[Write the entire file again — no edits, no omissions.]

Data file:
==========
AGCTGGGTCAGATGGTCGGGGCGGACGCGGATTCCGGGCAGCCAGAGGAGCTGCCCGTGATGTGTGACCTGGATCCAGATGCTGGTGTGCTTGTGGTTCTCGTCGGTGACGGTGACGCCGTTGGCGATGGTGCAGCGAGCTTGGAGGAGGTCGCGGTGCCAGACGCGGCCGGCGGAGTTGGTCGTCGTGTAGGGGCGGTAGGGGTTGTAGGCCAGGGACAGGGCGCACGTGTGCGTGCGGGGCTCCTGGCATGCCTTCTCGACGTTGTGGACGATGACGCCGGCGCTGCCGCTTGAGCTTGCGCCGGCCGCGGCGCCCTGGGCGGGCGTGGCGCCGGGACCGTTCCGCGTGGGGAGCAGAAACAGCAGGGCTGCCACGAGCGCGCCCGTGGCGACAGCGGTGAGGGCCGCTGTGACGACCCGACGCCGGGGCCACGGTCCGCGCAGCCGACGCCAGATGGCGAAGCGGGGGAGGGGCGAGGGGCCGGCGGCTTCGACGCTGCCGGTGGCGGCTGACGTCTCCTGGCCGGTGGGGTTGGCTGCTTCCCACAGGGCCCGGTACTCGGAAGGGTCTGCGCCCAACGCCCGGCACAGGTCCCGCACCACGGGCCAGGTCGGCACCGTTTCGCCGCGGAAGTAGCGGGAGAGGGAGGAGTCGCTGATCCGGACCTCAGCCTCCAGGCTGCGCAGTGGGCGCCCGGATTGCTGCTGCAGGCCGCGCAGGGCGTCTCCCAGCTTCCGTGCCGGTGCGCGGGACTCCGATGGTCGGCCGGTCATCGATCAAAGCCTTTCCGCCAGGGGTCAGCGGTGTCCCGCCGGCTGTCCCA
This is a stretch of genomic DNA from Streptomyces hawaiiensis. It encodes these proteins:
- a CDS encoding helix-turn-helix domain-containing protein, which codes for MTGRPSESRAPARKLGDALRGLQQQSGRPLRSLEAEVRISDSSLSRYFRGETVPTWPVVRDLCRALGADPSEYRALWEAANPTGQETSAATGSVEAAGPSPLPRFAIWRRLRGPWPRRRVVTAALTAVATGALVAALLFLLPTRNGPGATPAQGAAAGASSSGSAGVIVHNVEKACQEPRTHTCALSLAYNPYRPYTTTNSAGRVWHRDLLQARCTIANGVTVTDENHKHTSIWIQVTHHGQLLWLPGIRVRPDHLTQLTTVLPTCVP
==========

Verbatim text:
AGCTGGGTCAGATGGTCGGGGCGGACGCGGATTCCGGGCAGCCAGAGGAGCTGCCCGTGATGTGTGACCTGGATCCAGATGCTGGTGTGCTTGTGGTTCTCGTCGGTGACGGTGACGCCGTTGGCGATGGTGCAGCGAGCTTGGAGGAGGTCGCGGTGCCAGACGCGGCCGGCGGAGTTGGTCGTCGTGTAGGGGCGGTAGGGGTTGTAGGCCAGGGACAGGGCGCACGTGTGCGTGCGGGGCTCCTGGCATGCCTTCTCGACGTTGTGGACGATGACGCCGGCGCTGCCGCTTGAGCTTGCGCCGGCCGCGGCGCCCTGGGCGGGCGTGGCGCCGGGACCGTTCCGCGTGGGGAGCAGAAACAGCAGGGCTGCCACGAGCGCGCCCGTGGCGACAGCGGTGAGGGCCGCTGTGACGACCCGACGCCGGGGCCACGGTCCGCGCAGCCGACGCCAGATGGCGAAGCGGGGGAGGGGCGAGGGGCCGGCGGCTTCGACGCTGCCGGTGGCGGCTGACGTCTCCTGGCCGGTGGGGTTGGCTGCTTCCCACAGGGCCCGGTACTCGGAAGGGTCTGCGCCCAACGCCCGGCACAGGTCCCGCACCACGGGCCAGGTCGGCACCGTTTCGCCGCGGAAGTAGCGGGAGAGGGAGGAGTCGCTGATCCGGACCTCAGCCTCCAGGCTGCGCAGTGGGCGCCCGGATTGCTGCTGCAGGCCGCGCAGGGCGTCTCCCAGCTTCCGTGCCGGTGCGCGGGACTCCGATGGTCGGCCGGTCATCGATCAAAGCCTTTCCGCCAGGGGTCAGCGGTGTCCCGCCGGCTGTCCCA
This is a stretch of genomic DNA from Streptomyces hawaiiensis. It encodes these proteins:
- a CDS encoding helix-turn-helix domain-containing protein, which codes for MTGRPSESRAPARKLGDALRGLQQQSGRPLRSLEAEVRISDSSLSRYFRGETVPTWPVVRDLCRALGADPSEYRALWEAANPTGQETSAATGSVEAAGPSPLPRFAIWRRLRGPWPRRRVVTAALTAVATGALVAALLFLLPTRNGPGATPAQGAAAGASSSGSAGVIVHNVEKACQEPRTHTCALSLAYNPYRPYTTTNSAGRVWHRDLLQARCTIANGVTVTDENHKHTSIWIQVTHHGQLLWLPGIRVRPDHLTQLTTVLPTCVP